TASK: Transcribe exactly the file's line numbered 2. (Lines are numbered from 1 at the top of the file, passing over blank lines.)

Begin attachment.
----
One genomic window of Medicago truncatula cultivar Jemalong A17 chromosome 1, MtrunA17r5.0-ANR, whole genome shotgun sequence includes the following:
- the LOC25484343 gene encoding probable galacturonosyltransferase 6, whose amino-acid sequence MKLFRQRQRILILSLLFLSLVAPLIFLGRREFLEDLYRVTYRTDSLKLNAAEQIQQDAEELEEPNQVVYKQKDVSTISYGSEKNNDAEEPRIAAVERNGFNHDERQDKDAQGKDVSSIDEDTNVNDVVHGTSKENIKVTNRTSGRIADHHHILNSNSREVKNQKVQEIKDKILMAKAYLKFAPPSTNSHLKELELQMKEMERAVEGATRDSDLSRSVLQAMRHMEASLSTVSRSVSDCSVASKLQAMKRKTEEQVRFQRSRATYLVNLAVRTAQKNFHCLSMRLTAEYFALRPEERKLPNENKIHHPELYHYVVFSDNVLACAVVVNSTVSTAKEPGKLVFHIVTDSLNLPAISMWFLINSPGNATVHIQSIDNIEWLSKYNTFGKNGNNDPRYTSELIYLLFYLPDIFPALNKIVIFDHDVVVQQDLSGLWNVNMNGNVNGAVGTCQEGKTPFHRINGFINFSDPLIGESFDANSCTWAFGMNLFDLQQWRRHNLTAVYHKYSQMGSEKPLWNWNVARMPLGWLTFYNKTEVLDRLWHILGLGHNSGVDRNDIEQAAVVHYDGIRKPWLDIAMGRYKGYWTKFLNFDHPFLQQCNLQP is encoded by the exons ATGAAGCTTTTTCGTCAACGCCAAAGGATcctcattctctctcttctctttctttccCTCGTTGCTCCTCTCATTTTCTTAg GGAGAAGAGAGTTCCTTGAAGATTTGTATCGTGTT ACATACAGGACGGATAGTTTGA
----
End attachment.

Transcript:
- the LOC25484343 gene encoding probable galacturonosyltransferase 6, whose amino-acid sequence MKLFRQRQRILILSLLFLSLVAPLIFLGRREFLEDLYRVTYRTDSLKLNAAEQIQQDAEELEEPNQVVYKQKDVSTISYGSEKNNDAEEPRIAAVERNGFNHDERQDKDAQGKDVSSIDEDTNVNDVVHGTSKENIKVTNRTSGRIADHHHILNSNSREVKNQKVQEIKDKILMAKAYLKFAPPSTNSHLKELELQMKEMERAVEGATRDSDLSRSVLQAMRHMEASLSTVSRSVSDCSVASKLQAMKRKTEEQVRFQRSRATYLVNLAVRTAQKNFHCLSMRLTAEYFALRPEERKLPNENKIHHPELYHYVVFSDNVLACAVVVNSTVSTAKEPGKLVFHIVTDSLNLPAISMWFLINSPGNATVHIQSIDNIEWLSKYNTFGKNGNNDPRYTSELIYLLFYLPDIFPALNKIVIFDHDVVVQQDLSGLWNVNMNGNVNGAVGTCQEGKTPFHRINGFINFSDPLIGESFDANSCTWAFGMNLFDLQQWRRHNLTAVYHKYSQMGSEKPLWNWNVARMPLGWLTFYNKTEVLDRLWHILGLGHNSGVDRNDIEQAAVVHYDGIRKPWLDIAMGRYKGYWTKFLNFDHPFLQQCNLQP is encoded by the exons ATGAAGCTTTTTCGTCAACGCCAAAGGATcctcattctctctcttctctttctttccCTCGTTGCTCCTCTCATTTTCTTAg GGAGAAGAGAGTTCCTTGAAGATTTGTATCGTGTT ACATACAGGACGGATAGTTTGA